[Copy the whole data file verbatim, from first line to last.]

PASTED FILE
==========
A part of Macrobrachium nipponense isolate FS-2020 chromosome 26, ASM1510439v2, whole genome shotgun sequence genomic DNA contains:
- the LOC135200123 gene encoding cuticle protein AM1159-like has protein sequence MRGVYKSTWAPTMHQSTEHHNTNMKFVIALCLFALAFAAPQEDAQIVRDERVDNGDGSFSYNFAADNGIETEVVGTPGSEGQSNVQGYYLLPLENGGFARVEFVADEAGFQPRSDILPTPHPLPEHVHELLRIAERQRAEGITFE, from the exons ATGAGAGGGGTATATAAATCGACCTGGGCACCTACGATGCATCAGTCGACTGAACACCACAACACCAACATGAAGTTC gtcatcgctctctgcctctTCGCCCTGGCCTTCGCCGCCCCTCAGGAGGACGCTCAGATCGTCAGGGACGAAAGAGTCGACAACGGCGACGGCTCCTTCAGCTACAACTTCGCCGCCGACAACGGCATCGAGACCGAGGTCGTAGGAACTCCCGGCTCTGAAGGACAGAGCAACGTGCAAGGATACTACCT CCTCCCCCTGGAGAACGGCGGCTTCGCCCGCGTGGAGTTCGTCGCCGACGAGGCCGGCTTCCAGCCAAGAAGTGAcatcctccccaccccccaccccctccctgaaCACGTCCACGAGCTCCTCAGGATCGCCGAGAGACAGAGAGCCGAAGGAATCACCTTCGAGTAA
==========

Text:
A part of Macrobrachium nipponense isolate FS-2020 chromosome 26, ASM1510439v2, whole genome shotgun sequence genomic DNA contains:
- the LOC135200123 gene encoding cuticle protein AM1159-like has protein sequence MRGVYKSTWAPTMHQSTEHHNTNMKFVIALCLFALAFAAPQEDAQIVRDERVDNGDGSFSYNFAADNGIETEVVGTPGSEGQSNVQGYYLLPLENGGFARVEFVADEAGFQPRSDILPTPHPLPEHVHELLRIAERQRAEGITFE, from the exons ATGAGAGGGGTATATAAATCGACCTGGGCACCTACGATGCATCAGTCGACTGAACACCACAACACCAACATGAAGTTC gtcatcgctctctgcctctTCGCCCTGGCCTTCGCCGCCCCTCAGGAGGACGCTCAGATCGTCAGGGACGAAAGAGTCGACAACGGCGACGGCTCCTTCAGCTACAACTTCGCCGCCGACAACGGCATCGAGACCGAGGTCGTAGGAACTCCCGGCTCTGAAGGACAGAGCAACGTGCAAGGATACTACCT CCTCCCCCTGGAGAACGGCGGCTTCGCCCGCGTGGAGTTCGTCGCCGACGAGGCCGGCTTCCAGCCAAGAAGTGAcatcctccccaccccccaccccctccctgaaCACGTCCACGAGCTCCTCAGGATCGCCGAGAGACAGAGAGCCGAAGGAATCACCTTCGAGTAA